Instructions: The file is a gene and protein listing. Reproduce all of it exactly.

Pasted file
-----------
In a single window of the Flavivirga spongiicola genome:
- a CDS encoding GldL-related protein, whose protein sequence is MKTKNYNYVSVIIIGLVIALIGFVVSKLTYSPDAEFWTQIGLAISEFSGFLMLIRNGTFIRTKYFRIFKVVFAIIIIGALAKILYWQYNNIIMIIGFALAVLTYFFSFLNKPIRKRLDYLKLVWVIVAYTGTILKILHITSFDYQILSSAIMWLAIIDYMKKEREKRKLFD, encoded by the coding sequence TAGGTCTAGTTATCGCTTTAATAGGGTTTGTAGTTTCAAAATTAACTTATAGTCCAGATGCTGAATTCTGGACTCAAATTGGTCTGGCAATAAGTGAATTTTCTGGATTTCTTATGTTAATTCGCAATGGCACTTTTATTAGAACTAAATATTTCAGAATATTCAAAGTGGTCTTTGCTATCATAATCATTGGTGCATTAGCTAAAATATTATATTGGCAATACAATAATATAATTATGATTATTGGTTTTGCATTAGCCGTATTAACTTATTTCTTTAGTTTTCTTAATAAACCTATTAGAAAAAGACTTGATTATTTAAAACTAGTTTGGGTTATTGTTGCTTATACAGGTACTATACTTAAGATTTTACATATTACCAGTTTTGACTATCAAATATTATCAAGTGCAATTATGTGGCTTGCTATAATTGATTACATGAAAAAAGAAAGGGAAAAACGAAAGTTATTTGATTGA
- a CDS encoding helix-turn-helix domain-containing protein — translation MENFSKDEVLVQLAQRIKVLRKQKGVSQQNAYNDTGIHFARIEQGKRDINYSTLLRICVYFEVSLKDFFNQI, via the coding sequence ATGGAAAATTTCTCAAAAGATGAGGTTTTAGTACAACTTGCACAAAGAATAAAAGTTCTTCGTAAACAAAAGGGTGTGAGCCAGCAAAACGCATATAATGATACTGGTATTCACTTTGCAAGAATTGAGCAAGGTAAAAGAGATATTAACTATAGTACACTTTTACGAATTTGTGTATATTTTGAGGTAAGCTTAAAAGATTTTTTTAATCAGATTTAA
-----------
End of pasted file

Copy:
In a single window of the Flavivirga spongiicola genome:
- a CDS encoding GldL-related protein, whose protein sequence is MKTKNYNYVSVIIIGLVIALIGFVVSKLTYSPDAEFWTQIGLAISEFSGFLMLIRNGTFIRTKYFRIFKVVFAIIIIGALAKILYWQYNNIIMIIGFALAVLTYFFSFLNKPIRKRLDYLKLVWVIVAYTGTILKILHITSFDYQILSSAIMWLAIIDYMKKEREKRKLFD, encoded by the coding sequence TAGGTCTAGTTATCGCTTTAATAGGGTTTGTAGTTTCAAAATTAACTTATAGTCCAGATGCTGAATTCTGGACTCAAATTGGTCTGGCAATAAGTGAATTTTCTGGATTTCTTATGTTAATTCGCAATGGCACTTTTATTAGAACTAAATATTTCAGAATATTCAAAGTGGTCTTTGCTATCATAATCATTGGTGCATTAGCTAAAATATTATATTGGCAATACAATAATATAATTATGATTATTGGTTTTGCATTAGCCGTATTAACTTATTTCTTTAGTTTTCTTAATAAACCTATTAGAAAAAGACTTGATTATTTAAAACTAGTTTGGGTTATTGTTGCTTATACAGGTACTATACTTAAGATTTTACATATTACCAGTTTTGACTATCAAATATTATCAAGTGCAATTATGTGGCTTGCTATAATTGATTACATGAAAAAAGAAAGGGAAAAACGAAAGTTATTTGATTGA
- a CDS encoding helix-turn-helix domain-containing protein — translation MENFSKDEVLVQLAQRIKVLRKQKGVSQQNAYNDTGIHFARIEQGKRDINYSTLLRICVYFEVSLKDFFNQI, via the coding sequence ATGGAAAATTTCTCAAAAGATGAGGTTTTAGTACAACTTGCACAAAGAATAAAAGTTCTTCGTAAACAAAAGGGTGTGAGCCAGCAAAACGCATATAATGATACTGGTATTCACTTTGCAAGAATTGAGCAAGGTAAAAGAGATATTAACTATAGTACACTTTTACGAATTTGTGTATATTTTGAGGTAAGCTTAAAAGATTTTTTTAATCAGATTTAA